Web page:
The above noted objects and other objects of the invention are accomplished by a pair of cylindrical composite rollers formed of a metallic drum with a thick outer elastomeric layer that are mounted transversely in a rectangular frame of a drilling mud separation unit over which a wide endless-loop chain-link belt is driven in a continuous loop moving along the longitudinal axis of the frame. The drive roller has a plurality of axially spaced circumferential rows of radially extending teeth that are machined in the surface of the elastomeric material. The endless belt is formed of a plurality of laterally adjacent jointed links hinged together by transverse rods. As drilling mud or drilling fluids are conducted onto the moving belt, liquids and particles smaller than the openings in the belt pass through the openings and liquids and particles larger than the openings are transported on the moving belt and are discharged off of one end as the belt completes its path. The teeth of the drive roller are sized and spaced to receive and engage the plurality of laterally adjacent jointed links of the wide belt and are of sufficient length to protrude slightly beyond the outer surface of the links as they pass around the front drive roller to dislodge gumbo and other large solids which may otherwise stick in the openings of the links and clog the belt. The elastomeric roller surfaces and teeth reduce wear and prevent metal-to-metal contact and sparking.

The accompanying drawings, which are incorporated in and constitute a part of this specification, illustrate one embodiment of the present invention and together with the description, serve to explain the principles of the present invention.

BRIEF DESCRIPTION OF THE DRAWINGS

FIG. 1 is an exploded isometric view of the drilling mud separation unit in which the composite rollers in accordance with the present invention are to be installed;

FIG. 2 is an isometric view in the assembled condition of an embodiment of the separation unit showing the rollers installed;

FIG. 3 is an isometric view of a toothed drive roller and self-cleaning chain link belt for use in the separation uni;

FIG. 4 is a side elevation view of a portion of the self-cleaning chain link belt and toothed drive roller arrangement;

FIG. 5 is a transverse cross section through the composite rollers showing a portion of the elastomeric outer layer;

FIG. 6 is a transverse cross section through a rear roller having a smooth elastomeric outer layer;

FIG. 7 is an elevation view of the toothed drive roller;

FIG. 8 is a transverse cross section through the toothed roller showing the teeth formed in the elastomeric layer; and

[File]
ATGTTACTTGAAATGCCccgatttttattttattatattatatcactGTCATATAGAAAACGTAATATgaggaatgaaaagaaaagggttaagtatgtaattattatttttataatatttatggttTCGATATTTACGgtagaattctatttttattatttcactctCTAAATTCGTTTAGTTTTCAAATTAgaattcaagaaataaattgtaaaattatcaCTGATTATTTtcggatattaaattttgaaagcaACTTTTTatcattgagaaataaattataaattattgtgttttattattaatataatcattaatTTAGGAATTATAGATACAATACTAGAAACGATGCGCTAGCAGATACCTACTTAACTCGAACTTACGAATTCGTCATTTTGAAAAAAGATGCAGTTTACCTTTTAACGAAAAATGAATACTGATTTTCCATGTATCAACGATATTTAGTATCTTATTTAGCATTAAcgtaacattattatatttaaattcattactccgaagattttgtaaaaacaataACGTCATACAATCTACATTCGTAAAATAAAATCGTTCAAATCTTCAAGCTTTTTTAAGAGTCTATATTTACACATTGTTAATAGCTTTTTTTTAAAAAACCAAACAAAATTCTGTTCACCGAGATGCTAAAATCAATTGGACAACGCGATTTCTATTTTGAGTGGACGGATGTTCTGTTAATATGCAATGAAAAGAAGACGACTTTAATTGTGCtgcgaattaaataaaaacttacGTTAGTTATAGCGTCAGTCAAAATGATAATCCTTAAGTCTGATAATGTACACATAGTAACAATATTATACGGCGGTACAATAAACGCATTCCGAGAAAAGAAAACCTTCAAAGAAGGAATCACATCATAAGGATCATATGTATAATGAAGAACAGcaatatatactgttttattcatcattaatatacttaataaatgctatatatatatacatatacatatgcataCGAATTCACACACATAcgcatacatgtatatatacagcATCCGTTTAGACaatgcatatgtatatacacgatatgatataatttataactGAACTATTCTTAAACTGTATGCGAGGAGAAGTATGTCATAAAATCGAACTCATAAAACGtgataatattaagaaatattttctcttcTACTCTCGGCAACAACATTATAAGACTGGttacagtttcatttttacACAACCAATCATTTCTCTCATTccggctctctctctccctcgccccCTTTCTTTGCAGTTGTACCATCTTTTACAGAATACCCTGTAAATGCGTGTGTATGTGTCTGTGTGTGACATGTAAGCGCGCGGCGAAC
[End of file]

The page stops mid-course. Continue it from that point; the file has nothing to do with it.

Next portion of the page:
FIGS. 9 and 10 are illustrations of a typical tooth spacing arrangement and typical tooth profile.

DETAILED DESCRIPTION OF THE PRESENT INVENTION

The cylindrical composite rollers in accordance with the present invention are formed of a metallic drum having a thick outer layer of elastomeric material, preferably urethane, and are particularly suited for use in a self-cleaning continuous belt drilling mud separation system such as the one described in copending U.S. patent application Ser. No. 08/848,807, which is hereby incorporated herein by reference.

Referring now to FIGS. 1 and 2, the drilling mud separation unit 10 in which the rollers are to be installed has a generally rectangular outer frame assembly 11 formed of side and rear C-shaped channel members 11A and 11B, respectively, that supports an inner front tensioning frame assembly 12, an inner rear tensioning frame assembly 26, and other components. The separation unit 10 is shown in an unassembled condition in FIG. 1, and in an assembled condition in FIG. 2. The endless-loop chain link belt 17 is shown schematically in FIGS. 1 and 2, but is shown in greater detail in FIGS. 4 and 5.

The inner front tensioning frame assembly 12 is a generally U-shaped configuration formed of a pair of laterally opposed rectangular side plate members 12A with a transverse rectangular crossmember plate 12B secured between the inner facing ends of the side plates. Front bearings 13 are mounted at the outer ends of the opposed plates 12A. The U-shaped inner front tensioning frame assembly 12 carrying the front bearings 13 and drive roller 42 is fixedly connected to the front end of the outer frame assembly 11 by spacer plates 19. The axle 14 of the front drive roller 42 is journalled in the front bearings 13 and its outer ends extend through the front bearings 13 and through the outer frame assembly 11 to receive a drive sheave 15 on either the right or left side of the outer frame 11. Thus, the drive sheave 15 can be located on either the left or the right side of the outer frame 11. A keyway 14A, key 14B, and retainer hub 15A secure the drive sheave 15 onto the axle 14.